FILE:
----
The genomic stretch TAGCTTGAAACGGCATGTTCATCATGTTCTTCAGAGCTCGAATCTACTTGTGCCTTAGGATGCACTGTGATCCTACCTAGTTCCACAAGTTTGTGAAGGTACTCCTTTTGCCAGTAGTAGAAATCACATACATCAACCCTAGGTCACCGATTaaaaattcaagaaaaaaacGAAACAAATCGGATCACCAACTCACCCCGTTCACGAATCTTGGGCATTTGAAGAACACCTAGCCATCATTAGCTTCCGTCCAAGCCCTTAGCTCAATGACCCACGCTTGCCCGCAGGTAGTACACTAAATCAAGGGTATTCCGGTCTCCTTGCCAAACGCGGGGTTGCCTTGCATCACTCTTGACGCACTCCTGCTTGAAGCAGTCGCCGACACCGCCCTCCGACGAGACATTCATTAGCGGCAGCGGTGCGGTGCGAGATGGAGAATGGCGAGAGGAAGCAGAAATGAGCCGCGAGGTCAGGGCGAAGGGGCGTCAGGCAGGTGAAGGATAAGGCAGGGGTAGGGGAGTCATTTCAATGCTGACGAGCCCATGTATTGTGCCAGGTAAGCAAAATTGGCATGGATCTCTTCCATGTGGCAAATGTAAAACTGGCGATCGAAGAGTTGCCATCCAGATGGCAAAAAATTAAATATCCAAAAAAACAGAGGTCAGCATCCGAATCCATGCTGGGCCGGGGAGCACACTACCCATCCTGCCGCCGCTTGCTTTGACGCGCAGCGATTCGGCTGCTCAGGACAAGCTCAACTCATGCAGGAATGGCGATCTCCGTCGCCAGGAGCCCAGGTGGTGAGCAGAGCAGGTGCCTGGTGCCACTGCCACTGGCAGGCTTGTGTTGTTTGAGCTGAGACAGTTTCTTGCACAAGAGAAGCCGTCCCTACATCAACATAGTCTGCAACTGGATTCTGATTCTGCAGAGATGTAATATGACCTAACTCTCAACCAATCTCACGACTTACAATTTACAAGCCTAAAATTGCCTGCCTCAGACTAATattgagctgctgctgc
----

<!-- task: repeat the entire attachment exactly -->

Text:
The genomic stretch TAGCTTGAAACGGCATGTTCATCATGTTCTTCAGAGCTCGAATCTACTTGTGCCTTAGGATGCACTGTGATCCTACCTAGTTCCACAAGTTTGTGAAGGTACTCCTTTTGCCAGTAGTAGAAATCACATACATCAACCCTAGGTCACCGATTaaaaattcaagaaaaaaacGAAACAAATCGGATCACCAACTCACCCCGTTCACGAATCTTGGGCATTTGAAGAACACCTAGCCATCATTAGCTTCCGTCCAAGCCCTTAGCTCAATGACCCACGCTTGCCCGCAGGTAGTACACTAAATCAAGGGTATTCCGGTCTCCTTGCCAAACGCGGGGTTGCCTTGCATCACTCTTGACGCACTCCTGCTTGAAGCAGTCGCCGACACCGCCCTCCGACGAGACATTCATTAGCGGCAGCGGTGCGGTGCGAGATGGAGAATGGCGAGAGGAAGCAGAAATGAGCCGCGAGGTCAGGGCGAAGGGGCGTCAGGCAGGTGAAGGATAAGGCAGGGGTAGGGGAGTCATTTCAATGCTGACGAGCCCATGTATTGTGCCAGGTAAGCAAAATTGGCATGGATCTCTTCCATGTGGCAAATGTAAAACTGGCGATCGAAGAGTTGCCATCCAGATGGCAAAAAATTAAATATCCAAAAAAACAGAGGTCAGCATCCGAATCCATGCTGGGCCGGGGAGCACACTACCCATCCTGCCGCCGCTTGCTTTGACGCGCAGCGATTCGGCTGCTCAGGACAAGCTCAACTCATGCAGGAATGGCGATCTCCGTCGCCAGGAGCCCAGGTGGTGAGCAGAGCAGGTGCCTGGTGCCACTGCCACTGGCAGGCTTGTGTTGTTTGAGCTGAGACAGTTTCTTGCACAAGAGAAGCCGTCCCTACATCAACATAGTCTGCAACTGGATTCTGATTCTGCAGAGATGTAATATGACCTAACTCTCAACCAATCTCACGACTTACAATTTACAAGCCTAAAATTGCCTGCCTCAGACTAATattgagctgctgctgc